The Next Big Genre in Music? The Internet of Things
FEBRUARY 9, 2016 • Blog Post • By Todd Wasserman, HPE Matter Contributor
IN THIS ARTICLE
- Listeners today have more choices than ever thanks to Internet of Things technology in smart homes
- In the near future, cloud-based services will learn your taste and mood in order to play just the right song at the right time
How tech can turn your kitchen into an auditorium
For a music fan, this is a great time to be alive. You can get pretty much every song you’d ever want on Spotify for $9.99 a month and have it automatically play in any room in your house on wireless Sonos speakers. Step into your car and you can continue listening via 28 speakers replete with a vibrating seat to boost your bass.
Or you could put a vinyl record on a turntable like you might have in 1978. Your choice.
If youre like most consumers, convenience trumps sound quality. And things are getting more convenient by the minute.
Music in the kitchen
For instance, have you ever noticed that cooking can go from drudgery to artistic self-expression by adding some background music? (Wine also helps.) Yet who thinks to wire their kitchen for this?
That’s the thinking behind Triby, which is basically a large refrigerator magnet with a 2.9-inch display that lets you stream music from your phone via a Bluetooth connection. At this year’s CES, Triby’s owner, Invoxia, added another perk: Amazon Alexa voice services. That integration, which starts this spring, will let consumers talk directly to the device rather than pairing it with their smartphones. Since the device is also linked with Spotify, you can tell Triby to call up that Tame Impala album while you prepare your mushroom risotto.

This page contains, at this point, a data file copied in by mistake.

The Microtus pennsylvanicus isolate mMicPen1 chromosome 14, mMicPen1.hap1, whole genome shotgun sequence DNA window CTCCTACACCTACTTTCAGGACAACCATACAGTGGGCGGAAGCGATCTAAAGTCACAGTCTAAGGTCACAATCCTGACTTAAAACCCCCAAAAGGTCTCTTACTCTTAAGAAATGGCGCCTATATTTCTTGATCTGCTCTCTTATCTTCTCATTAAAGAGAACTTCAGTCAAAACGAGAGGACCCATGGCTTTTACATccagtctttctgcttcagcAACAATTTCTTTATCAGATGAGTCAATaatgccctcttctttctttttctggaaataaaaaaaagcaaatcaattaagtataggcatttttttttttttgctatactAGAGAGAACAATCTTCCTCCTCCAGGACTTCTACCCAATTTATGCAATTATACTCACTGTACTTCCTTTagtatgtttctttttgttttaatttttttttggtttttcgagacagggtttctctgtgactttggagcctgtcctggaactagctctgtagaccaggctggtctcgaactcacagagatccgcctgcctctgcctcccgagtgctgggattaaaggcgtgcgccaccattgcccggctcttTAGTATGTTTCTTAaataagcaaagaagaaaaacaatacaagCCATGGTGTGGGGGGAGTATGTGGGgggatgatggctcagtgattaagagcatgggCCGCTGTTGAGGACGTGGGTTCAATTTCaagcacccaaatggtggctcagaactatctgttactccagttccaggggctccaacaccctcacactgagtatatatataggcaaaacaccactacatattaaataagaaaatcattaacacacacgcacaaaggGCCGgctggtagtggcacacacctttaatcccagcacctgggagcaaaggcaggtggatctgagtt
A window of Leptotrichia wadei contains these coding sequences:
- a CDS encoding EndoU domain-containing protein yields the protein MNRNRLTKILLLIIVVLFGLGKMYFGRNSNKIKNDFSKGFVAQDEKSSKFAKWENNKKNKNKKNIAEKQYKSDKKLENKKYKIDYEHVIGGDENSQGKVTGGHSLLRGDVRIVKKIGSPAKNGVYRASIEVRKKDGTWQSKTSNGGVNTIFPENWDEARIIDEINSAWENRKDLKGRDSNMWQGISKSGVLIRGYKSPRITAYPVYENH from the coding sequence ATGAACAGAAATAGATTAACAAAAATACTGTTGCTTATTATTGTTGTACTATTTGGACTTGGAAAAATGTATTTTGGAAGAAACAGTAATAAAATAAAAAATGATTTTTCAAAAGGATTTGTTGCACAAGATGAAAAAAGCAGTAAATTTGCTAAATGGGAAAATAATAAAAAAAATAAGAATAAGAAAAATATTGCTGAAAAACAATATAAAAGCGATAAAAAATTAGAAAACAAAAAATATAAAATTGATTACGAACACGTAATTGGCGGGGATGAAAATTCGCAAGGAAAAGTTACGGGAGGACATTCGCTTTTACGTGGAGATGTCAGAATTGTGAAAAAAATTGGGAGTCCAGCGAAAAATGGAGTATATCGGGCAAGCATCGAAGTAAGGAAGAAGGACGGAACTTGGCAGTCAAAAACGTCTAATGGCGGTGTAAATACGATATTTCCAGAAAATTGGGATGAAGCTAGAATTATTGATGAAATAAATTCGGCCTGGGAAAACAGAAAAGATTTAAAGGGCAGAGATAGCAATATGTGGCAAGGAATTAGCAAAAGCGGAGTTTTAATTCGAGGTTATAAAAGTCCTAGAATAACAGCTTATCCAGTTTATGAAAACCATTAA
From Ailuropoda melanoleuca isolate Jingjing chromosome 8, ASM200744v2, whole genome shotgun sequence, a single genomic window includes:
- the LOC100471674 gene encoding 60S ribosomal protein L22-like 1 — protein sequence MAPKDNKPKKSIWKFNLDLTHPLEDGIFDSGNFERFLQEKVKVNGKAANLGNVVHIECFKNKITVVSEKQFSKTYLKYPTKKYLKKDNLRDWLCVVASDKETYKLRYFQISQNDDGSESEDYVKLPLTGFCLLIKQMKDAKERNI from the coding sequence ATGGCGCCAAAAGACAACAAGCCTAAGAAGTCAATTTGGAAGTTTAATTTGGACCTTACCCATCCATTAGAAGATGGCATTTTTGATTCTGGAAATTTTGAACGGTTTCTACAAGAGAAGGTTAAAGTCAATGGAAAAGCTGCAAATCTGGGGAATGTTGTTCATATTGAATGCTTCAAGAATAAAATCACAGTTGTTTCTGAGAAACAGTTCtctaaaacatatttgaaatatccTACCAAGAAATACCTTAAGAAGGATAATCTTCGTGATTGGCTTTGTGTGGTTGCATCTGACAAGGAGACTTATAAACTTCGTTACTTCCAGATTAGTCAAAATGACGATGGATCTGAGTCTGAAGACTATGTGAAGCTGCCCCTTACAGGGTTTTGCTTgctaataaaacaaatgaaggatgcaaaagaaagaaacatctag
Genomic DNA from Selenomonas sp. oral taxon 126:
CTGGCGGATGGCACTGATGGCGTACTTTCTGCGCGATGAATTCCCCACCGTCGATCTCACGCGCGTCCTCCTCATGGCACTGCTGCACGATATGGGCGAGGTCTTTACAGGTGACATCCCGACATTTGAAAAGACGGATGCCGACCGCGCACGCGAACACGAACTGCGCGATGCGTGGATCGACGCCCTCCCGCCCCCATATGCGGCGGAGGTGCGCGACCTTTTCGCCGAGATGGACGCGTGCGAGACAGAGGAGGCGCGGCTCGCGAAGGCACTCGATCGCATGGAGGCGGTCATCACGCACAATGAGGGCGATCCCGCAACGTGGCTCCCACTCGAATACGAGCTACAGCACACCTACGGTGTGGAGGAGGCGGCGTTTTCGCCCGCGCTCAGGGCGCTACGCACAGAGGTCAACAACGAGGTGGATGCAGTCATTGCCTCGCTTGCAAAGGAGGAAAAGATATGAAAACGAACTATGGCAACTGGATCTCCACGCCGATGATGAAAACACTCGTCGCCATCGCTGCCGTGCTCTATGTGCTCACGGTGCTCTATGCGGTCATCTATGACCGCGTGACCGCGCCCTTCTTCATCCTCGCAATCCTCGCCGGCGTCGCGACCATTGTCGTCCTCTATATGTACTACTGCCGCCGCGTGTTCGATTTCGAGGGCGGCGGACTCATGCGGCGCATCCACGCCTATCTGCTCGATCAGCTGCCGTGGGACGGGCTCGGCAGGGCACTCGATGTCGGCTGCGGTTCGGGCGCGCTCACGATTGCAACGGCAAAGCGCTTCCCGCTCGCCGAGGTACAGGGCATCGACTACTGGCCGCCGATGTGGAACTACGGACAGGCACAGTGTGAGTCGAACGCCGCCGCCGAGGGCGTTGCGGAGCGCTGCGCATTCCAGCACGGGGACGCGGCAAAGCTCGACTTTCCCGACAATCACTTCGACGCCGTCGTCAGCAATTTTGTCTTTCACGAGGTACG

In a twist on the idea, Samsung also displayed a Family Hub smart refrigerator at this year’s CES that includes built-in speakers that allow you to stream music.
Taking it one step further, some imagine a smart audio system that recognizes you when you come home and starts playing your favorite jazz album. Such cloud-connected systems take the smartphone out of the equation. Multi-room solutions like Samsung’s Shape speaker systems stream wirelessly without the use of a phone or a computer.
While most music fans are reasonably content with the sound they get from streaming Spotify and Pandora, some bemoan the loss of fidelity that has come with the digital age. This has led to a surge in vinyl record sales, but also a renewed focus on improving digital music quality.
At this year’s CES, Sony, JVC, Pioneer and others displayed so-called high-res audio systems. What is high-res audio? While this is a case where you don’t truly know the difference until you hear it, the Digital Entertainment Group, the Consumer Electronics Association and the Recording Academy have all agreedon the following definition: “lossless audio that is capable of reproducing the full range of sound from recordings that have been mastered from better than CD quality music sources.”
There are a few things holding high-res audio back. The pricing is pretty high, or at least it used to be. When it hit the market in 2014, Sony’s high-res Walkman was $700. Now it’s $300. Pono, a high-res audio player backed by musician Neil Young, goes for $399.
A high price to pay when some people claim to not hear any difference between high-res audio and CDs.
The best of times?
All of this means that music lovers have more choices than ever and that surrounding yourself with music has never been easier. Ideally, cloud-based services will become so adept at learning your tastes that they’ll not only suggest new music for you, but read your mood and dial up just the right song at the right time.
That’s the vision, at least. For some, that sounds more creepy than comforting, which is perhaps why many are deciding that vinyl never looked so good.